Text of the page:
Dartmouth Medical School psychiatry professor William Weeks who was acquitted of conflict-of-interest charges brought against him by the federal government in April was awarded $800,000 in a settlement with the federal government this week as compensation for “violations of human rights and privacy,” he said.
As a result of the April charges, Weeks filed the lawsuit against the government for unlawful suspension from his position at the Department of Veterans Affairs and improper investigation into the charges brought against him.
The federal government had accused Weeks of initiating five fixed-priced contracts in 2003 on behalf of the VA and performing the work as the College’s principal investigator. A Vermont jury acquitted Weeks in April 2010.
Weeks said that, despite his victory, government compensation cannot undo the pain he and his family have suffered as a result of the charges. The Valley News reported that over the course of the investigation against him, Weeks “plundered his savings to pay for his legal defense, separated from his wife, and attempted suicide on three occasions.”
Weeks’ attorney Bob O’Neill said that he is glad Weeks no longer will have to live under the shadow of the investigations.
“I don’t know how you could be satisfied with what happened in this case,” he said. “The U.S. Attorney’s office in Vermont inflicted untold miseries on Weeks and his family for what a Vermont jury found to be nothing.”
Weeks said he plans to continue his research at Dartmouth but he finds it unfortunate that veterans will no longer benefit from his research on rural veterans health care.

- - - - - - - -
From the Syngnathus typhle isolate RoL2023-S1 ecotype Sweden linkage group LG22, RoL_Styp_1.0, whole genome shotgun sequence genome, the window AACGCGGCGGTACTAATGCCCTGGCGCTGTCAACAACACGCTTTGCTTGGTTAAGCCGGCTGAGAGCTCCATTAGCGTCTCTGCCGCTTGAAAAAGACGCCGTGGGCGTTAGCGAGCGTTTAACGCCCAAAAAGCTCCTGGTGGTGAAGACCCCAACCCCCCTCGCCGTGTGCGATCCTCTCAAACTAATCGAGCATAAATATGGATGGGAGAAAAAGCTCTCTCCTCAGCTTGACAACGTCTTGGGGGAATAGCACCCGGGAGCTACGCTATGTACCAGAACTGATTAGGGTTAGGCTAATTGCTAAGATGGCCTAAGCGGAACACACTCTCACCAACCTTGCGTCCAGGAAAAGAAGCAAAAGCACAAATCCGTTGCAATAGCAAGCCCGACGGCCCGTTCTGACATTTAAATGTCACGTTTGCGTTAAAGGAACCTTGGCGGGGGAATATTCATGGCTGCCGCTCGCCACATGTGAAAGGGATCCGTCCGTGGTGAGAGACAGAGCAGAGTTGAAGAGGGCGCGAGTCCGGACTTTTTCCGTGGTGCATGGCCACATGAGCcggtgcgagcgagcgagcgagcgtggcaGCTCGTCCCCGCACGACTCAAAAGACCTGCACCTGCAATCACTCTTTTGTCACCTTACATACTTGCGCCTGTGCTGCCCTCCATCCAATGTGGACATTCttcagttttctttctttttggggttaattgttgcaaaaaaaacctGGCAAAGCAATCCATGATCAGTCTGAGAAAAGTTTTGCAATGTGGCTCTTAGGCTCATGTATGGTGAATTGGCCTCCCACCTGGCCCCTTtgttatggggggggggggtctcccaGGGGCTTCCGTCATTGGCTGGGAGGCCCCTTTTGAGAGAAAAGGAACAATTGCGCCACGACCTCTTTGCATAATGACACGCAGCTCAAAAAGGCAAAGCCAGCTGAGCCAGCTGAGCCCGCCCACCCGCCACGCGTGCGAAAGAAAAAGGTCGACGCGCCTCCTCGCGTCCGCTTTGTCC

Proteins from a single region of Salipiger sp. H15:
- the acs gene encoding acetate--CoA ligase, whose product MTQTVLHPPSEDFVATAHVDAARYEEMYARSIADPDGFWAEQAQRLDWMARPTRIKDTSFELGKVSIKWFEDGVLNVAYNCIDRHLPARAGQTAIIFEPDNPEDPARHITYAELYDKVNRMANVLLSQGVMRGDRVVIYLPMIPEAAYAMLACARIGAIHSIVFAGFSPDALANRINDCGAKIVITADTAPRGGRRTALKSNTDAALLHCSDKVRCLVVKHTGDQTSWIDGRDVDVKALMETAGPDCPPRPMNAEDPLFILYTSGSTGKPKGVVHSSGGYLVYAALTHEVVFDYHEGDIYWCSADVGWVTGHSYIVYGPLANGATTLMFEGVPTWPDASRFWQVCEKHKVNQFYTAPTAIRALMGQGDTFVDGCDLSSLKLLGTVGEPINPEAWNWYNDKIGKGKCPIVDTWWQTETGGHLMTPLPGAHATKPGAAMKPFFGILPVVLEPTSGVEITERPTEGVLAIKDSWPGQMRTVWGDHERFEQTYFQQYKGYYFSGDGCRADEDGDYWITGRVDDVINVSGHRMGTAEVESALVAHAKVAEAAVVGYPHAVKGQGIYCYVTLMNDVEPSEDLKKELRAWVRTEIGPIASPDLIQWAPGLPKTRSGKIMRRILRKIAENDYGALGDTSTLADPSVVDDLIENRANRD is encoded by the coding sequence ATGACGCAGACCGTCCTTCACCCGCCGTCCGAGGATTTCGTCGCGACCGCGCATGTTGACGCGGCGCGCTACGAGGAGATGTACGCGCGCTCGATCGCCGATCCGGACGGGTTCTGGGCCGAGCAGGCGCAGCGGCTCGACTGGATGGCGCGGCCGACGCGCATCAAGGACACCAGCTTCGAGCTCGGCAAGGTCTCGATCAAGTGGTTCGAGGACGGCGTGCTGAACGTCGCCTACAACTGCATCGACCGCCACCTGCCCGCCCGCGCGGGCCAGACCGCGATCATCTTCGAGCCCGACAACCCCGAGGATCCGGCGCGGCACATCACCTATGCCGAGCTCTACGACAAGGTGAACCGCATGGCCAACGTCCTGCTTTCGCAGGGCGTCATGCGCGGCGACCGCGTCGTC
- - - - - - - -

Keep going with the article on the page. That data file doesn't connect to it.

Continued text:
“I’m going to begin to try to put my life together again and help my family work through this,” he said.
Weeks and O’Neill, began proceedings of a case against the government in April 2009, before charges had been brought against him.
Investigators violated the law when they contacted Weeks’s supervisors at the VA and had him suspended from his job, according to O’Neill, because the case was not reviewed by a grand jury and the charges only amounted to a misdemeanor. Investigators also searched Weeks’s office without a search warrant, he said.
The settlement requires Weeks to not pursue any further cases against the government and also that the government not pursue further lawsuits against him, according to Weeks.
Weeks said he was pleased with the settlement, which he called “another humiliating defeat” for the U.S. Attorney’s office.
“I hope they will reconsider how they do business and hopefully re-find their way,” he said.
United States Attorney Tristram Coffin told the Valley News that the government decided to pursue both criminal and civil cases against Weeks because “it was in the public’s interest to do so.”
The decision to come to a settlement was based on the VA’s desire to conclude the matter, according to the Valley News. Weeks will resign from the VA as part of the settlement, according to O’Neill.
O’Neill, who served as a federal prosecutor for almost 10 years, said government officials have to be “tempered by fairness and justice” in their actions qualities he did not see in the Vermont attorneys.
Weeks said he was particularly happy with the settlement because of how rare it is to see an individual to take on the government.
“It’s unheard of to win not once but twice and to win that much money,” he said.
The government spent millions of dollars to come to no end point, according to Weeks.
“It is very timely that elections are coming up,” he said, “People will be questioning the value of big government and this case fits with those questions.”